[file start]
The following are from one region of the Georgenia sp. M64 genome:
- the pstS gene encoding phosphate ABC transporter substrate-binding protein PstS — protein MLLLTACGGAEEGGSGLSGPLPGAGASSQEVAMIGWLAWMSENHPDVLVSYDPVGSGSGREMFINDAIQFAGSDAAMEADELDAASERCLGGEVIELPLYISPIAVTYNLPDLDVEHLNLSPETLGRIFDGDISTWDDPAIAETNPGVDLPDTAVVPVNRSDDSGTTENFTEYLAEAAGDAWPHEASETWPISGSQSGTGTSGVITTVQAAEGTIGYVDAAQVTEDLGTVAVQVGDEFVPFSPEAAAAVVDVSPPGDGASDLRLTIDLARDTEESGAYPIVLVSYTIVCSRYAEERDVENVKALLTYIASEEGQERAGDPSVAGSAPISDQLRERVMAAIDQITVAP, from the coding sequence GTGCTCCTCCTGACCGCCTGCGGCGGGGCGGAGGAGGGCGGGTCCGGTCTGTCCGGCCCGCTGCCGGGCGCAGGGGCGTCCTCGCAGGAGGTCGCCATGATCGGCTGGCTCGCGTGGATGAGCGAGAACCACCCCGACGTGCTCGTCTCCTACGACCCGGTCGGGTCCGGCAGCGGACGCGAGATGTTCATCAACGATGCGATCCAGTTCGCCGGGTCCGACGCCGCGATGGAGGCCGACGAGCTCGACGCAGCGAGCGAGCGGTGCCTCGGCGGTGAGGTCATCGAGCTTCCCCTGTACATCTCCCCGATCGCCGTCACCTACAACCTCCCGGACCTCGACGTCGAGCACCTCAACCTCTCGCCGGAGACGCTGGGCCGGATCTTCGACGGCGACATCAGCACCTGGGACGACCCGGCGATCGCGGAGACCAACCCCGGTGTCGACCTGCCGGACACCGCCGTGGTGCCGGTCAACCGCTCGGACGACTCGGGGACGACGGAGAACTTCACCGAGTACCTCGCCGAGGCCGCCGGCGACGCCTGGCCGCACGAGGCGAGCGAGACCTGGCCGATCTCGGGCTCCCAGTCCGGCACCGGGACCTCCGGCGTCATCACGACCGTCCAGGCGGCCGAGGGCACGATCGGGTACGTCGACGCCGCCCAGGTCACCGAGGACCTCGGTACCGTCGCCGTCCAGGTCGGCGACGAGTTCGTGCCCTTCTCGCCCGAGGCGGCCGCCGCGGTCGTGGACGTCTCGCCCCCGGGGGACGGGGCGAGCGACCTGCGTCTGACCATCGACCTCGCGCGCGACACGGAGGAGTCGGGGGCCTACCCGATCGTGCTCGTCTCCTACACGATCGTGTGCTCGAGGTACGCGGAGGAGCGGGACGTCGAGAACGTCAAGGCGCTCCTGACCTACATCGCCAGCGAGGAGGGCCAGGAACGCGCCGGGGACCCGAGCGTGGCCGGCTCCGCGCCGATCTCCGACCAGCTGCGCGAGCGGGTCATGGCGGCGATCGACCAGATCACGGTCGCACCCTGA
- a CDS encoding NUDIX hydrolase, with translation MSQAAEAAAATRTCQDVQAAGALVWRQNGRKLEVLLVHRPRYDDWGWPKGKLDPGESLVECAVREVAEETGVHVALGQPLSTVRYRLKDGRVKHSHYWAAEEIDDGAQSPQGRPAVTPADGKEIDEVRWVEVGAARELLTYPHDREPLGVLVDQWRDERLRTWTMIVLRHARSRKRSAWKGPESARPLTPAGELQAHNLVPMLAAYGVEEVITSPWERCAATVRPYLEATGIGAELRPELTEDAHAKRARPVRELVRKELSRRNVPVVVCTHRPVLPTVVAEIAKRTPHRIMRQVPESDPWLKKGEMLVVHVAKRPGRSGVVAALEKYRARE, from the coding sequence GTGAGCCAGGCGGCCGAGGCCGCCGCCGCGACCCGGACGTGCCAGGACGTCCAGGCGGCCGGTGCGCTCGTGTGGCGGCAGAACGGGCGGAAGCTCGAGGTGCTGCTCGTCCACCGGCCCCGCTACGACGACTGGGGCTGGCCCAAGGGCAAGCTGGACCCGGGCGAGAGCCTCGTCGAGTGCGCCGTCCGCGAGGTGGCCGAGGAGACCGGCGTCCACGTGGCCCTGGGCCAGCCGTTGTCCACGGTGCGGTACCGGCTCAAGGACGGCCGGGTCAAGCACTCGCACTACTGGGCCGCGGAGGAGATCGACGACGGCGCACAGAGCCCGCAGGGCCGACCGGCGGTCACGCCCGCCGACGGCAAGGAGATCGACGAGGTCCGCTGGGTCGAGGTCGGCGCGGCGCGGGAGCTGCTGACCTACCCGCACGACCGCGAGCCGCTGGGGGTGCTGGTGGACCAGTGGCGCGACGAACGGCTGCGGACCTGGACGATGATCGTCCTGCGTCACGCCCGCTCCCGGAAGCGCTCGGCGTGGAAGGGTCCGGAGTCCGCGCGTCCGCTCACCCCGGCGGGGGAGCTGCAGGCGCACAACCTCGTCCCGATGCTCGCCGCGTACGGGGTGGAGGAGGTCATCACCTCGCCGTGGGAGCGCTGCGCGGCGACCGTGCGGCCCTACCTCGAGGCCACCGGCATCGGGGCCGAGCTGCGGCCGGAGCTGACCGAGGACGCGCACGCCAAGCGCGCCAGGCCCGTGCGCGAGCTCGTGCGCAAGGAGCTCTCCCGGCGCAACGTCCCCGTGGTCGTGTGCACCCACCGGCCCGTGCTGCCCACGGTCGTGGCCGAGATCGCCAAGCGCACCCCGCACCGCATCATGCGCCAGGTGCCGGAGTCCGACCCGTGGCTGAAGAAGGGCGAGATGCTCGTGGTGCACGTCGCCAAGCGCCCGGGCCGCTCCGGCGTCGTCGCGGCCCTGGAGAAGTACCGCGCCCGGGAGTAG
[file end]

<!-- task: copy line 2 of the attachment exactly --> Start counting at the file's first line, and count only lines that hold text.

- the pstS gene encoding phosphate ABC transporter substrate-binding protein PstS — protein MLLLTACGGAEEGGSGLSGPLPGAGASSQEVAMIGWLAWMSENHPDVLVSYDPVGSGSGREMFINDAIQFAGSDAAMEADELDAASERCLGGEVIELPLYISPIAVTYNLPDLDVEHLNLSPETLGRIFDGDISTWDDPAIAETNPGVDLPDTAVVPVNRSDDSGTTENFTEYLAEAAGDAWPHEASETWPISGSQSGTGTSGVITTVQAAEGTIGYVDAAQVTEDLGTVAVQVGDEFVPFSPEAAAAVVDVSPPGDGASDLRLTIDLARDTEESGAYPIVLVSYTIVCSRYAEERDVENVKALLTYIASEEGQERAGDPSVAGSAPISDQLRERVMAAIDQITVAP, from the coding sequence GTGCTCCTCCTGACCGCCTGCGGCGGGGCGGAGGAGGGCGGGTCCGGTCTGTCCGGCCCGCTGCCGGGCGCAGGGGCGTCCTCGCAGGAGGTCGCCATGATCGGCTGGCTCGCGTGGATGAGCGAGAACCACCCCGACGTGCTCGTCTCCTACGACCCGGTCGGGTCCGGCAGCGGACGCGAGATGTTCATCAACGATGCGATCCAGTTCGCCGGGTCCGACGCCGCGATGGAGGCCGACGAGCTCGACGCAGCGAGCGAGCGGTGCCTCGGCGGTGAGGTCATCGAGCTTCCCCTGTACATCTCCCCGATCGCCGTCACCTACAACCTCCCGGACCTCGACGTCGAGCACCTCAACCTCTCGCCGGAGACGCTGGGCCGGATCTTCGACGGCGACATCAGCACCTGGGACGACCCGGCGATCGCGGAGACCAACCCCGGTGTCGACCTGCCGGACACCGCCGTGGTGCCGGTCAACCGCTCGGACGACTCGGGGACGACGGAGAACTTCACCGAGTACCTCGCCGAGGCCGCCGGCGACGCCTGGCCGCACGAGGCGAGCGAGACCTGGCCGATCTCGGGCTCCCAGTCCGGCACCGGGACCTCCGGCGTCATCACGACCGTCCAGGCGGCCGAGGGCACGATCGGGTACGTCGACGCCGCCCAGGTCACCGAGGACCTCGGTACCGTCGCCGTCCAGGTCGGCGACGAGTTCGTGCCCTTCTCGCCCGAGGCGGCCGCCGCGGTCGTGGACGTCTCGCCCCCGGGGGACGGGGCGAGCGACCTGCGTCTGACCATCGACCTCGCGCGCGACACGGAGGAGTCGGGGGCCTACCCGATCGTGCTCGTCTCCTACACGATCGTGTGCTCGAGGTACGCGGAGGAGCGGGACGTCGAGAACGTCAAGGCGCTCCTGACCTACATCGCCAGCGAGGAGGGCCAGGAACGCGCCGGGGACCCGAGCGTGGCCGGCTCCGCGCCGATCTCCGACCAGCTGCGCGAGCGGGTCATGGCGGCGATCGACCAGATCACGGTCGCACCCTGA